Intimations of anticipated violation take on other dimensions as Ryder keeps the knife pressed in Jim’s crotch as they’re pulled over by a road worker, who takes the gesture for a queer rendezvous. Like another mid-‘80s horror movie, A Nightmare on Elm Street 2, the seemingly inhuman killer provokes voluble metaphors for gay panic, as the threat of homoerotic violence lends a note of queasy knowing to Jim’s near-psychic link to Ryder and his actions during their absurdist chase. Ryder seems to embody an entrapping fact of identity that cannot be escaped, and certainly coming along when Jim is vulnerable and in the act of escaping his familiar life. Jim’s refusal to submit, that is, to complete Ryder’s dictated statement, “I want to die”, makes him the top, and Ryder, who seems to be devoutly wishing a consummation, nominates Jim not as victim but as nemesis, the one who must finally grow big enough balls to take him out, whatever the potential cost, as he provokes Jim at several points to kill him. Ryder begins exterminating everyone Jim gets close to, from policemen to holidaying families. The Hitcher suggests a Halloween campfire tale effectively illustrated, borrowing tropes familiar from urban legends: food spiked with nasty surprises; situations of solitude inviting the unknown danger. Whilst the opening and basic set-up seem to promise a focused set-piece built around an interpersonal cat-and-mouse struggle, a la Ida Lupino’s spin on the same idea, The Hitch-Hiker (1953), hewing to classic noir rules, or a The Twilight Zone-esque tale of the uncanny and the dissolving limits of the liminal, Harmon and Red soon move on to a Hitchcockian manhunt, albeit played by the far more expansive rules of ‘80s genre stylings, where infrastructure has to be totalled, guns fired aplenty, and explosions set off now and then.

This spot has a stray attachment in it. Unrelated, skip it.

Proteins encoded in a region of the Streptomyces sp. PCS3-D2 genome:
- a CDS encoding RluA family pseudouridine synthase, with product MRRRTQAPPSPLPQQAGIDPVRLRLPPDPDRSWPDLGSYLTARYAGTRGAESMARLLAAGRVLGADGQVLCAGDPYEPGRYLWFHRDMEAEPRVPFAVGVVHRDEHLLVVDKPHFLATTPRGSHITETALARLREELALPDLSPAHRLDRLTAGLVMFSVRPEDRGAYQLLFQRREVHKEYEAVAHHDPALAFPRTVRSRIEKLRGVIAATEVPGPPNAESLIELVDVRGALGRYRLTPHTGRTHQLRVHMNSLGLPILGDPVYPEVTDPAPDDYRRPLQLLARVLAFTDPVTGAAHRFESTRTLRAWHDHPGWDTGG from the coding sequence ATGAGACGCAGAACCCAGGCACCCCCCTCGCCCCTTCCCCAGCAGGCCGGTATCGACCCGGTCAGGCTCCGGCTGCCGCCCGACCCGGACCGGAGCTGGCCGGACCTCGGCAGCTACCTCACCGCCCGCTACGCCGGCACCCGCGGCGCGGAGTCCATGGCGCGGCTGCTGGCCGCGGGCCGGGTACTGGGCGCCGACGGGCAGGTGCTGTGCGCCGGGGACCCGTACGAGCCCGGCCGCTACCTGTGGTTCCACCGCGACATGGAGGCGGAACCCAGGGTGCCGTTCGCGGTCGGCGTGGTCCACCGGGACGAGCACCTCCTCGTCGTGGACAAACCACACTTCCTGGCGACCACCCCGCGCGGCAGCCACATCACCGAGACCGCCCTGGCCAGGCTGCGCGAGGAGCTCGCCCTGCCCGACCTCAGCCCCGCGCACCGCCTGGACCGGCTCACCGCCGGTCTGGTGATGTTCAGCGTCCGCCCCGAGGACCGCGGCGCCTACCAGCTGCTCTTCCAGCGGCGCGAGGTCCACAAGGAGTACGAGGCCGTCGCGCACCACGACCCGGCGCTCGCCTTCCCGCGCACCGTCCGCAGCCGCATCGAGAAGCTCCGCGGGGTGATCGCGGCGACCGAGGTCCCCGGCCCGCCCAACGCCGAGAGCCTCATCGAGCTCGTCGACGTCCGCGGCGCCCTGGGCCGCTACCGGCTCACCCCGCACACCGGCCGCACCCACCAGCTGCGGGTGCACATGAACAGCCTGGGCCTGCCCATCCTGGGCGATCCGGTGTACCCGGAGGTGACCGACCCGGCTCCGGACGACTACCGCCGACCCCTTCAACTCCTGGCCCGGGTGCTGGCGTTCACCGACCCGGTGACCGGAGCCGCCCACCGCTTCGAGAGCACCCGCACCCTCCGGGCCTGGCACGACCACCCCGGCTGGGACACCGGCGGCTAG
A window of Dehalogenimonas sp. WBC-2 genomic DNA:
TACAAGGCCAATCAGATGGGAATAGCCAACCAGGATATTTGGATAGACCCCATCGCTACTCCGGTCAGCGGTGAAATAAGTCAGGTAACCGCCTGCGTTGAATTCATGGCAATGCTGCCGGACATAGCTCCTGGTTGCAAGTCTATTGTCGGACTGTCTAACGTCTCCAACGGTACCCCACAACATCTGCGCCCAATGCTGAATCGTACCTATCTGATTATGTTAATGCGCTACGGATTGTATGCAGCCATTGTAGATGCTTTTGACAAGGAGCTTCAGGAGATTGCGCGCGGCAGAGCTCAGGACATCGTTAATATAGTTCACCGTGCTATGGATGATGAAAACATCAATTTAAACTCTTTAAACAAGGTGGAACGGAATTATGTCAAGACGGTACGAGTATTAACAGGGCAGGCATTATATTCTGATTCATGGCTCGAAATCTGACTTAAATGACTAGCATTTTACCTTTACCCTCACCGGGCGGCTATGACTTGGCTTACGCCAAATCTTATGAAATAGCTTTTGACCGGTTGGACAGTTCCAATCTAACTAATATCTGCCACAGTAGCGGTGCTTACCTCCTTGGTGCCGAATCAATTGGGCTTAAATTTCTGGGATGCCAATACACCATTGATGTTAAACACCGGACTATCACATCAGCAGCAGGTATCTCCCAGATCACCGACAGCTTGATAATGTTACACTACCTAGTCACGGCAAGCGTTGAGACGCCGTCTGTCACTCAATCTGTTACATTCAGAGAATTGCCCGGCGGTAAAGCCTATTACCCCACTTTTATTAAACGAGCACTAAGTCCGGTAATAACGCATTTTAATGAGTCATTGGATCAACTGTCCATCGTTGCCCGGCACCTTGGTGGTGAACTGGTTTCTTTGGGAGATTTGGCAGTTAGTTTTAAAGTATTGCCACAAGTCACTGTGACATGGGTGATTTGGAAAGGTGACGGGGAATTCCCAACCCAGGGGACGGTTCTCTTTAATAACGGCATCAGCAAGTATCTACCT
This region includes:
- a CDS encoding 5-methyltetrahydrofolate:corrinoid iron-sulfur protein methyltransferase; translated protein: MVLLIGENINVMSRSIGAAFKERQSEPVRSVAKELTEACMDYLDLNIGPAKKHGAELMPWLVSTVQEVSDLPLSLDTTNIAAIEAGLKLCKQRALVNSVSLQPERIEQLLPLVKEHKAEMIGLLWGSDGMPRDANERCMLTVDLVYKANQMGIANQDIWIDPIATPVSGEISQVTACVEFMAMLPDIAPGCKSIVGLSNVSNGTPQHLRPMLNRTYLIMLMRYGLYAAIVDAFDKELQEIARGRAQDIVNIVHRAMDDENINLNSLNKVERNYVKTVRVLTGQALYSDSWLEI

Even as it shifts gears and genres, The Hitcher still maintains integrity and a compelling aura of dread, as Jim’s own cranking hysteria and will to survive begin to incriminate him as surely as Ryder’s mischievous murders. Relief for the folie-a-deux that is the Jim/Ryder death dance is introduced in the form of Jennifer Jason Leigh’s winningly blowsy diner waitress Nash, taking Jim under her wing eventually, as the promise of violent force from the cops proves as unnervingly extreme as any highway psychopathy, and the couple are conjoined by their wish to escape their lives: just as Jim’s rebellion brings on Ryder, so too Nash’s rebellion brings on the police with white-hot fury, which won’t abate until she is killed. References to Duel (1971) are hard to avoid, especially in the hero’s ordinary haplessness and the villain’s relentlessness, the use of setting, and the general story structure. Hitchcock is the common reference for both Spielberg and Harmon, with a helicopter swooping in like North by Northwest’s crop duster, on top of the transference of guilt theme. The problem with Harmon’s film is that whilst it hints at hallucinogenic fantasy, it doesn’t ever quite make up its mind, pursuing the basic narrative conceit with an increasingly improbable narrative that nonetheless never entirely gives into dream logic. The fact is that Red’s script under the influence of a much more recent genre model, becoming a variation on The Terminator (1984: James Cameron would of course produce wife Bigelow’s film of Red’s next script) with unstated supernatural or psychological causes, rather than sci-fi, to justify the Ryder’s inhuman capacity to shoot down said helicopter with a handgun, or plunge out of a bus and through a windscreen with barely a scratch.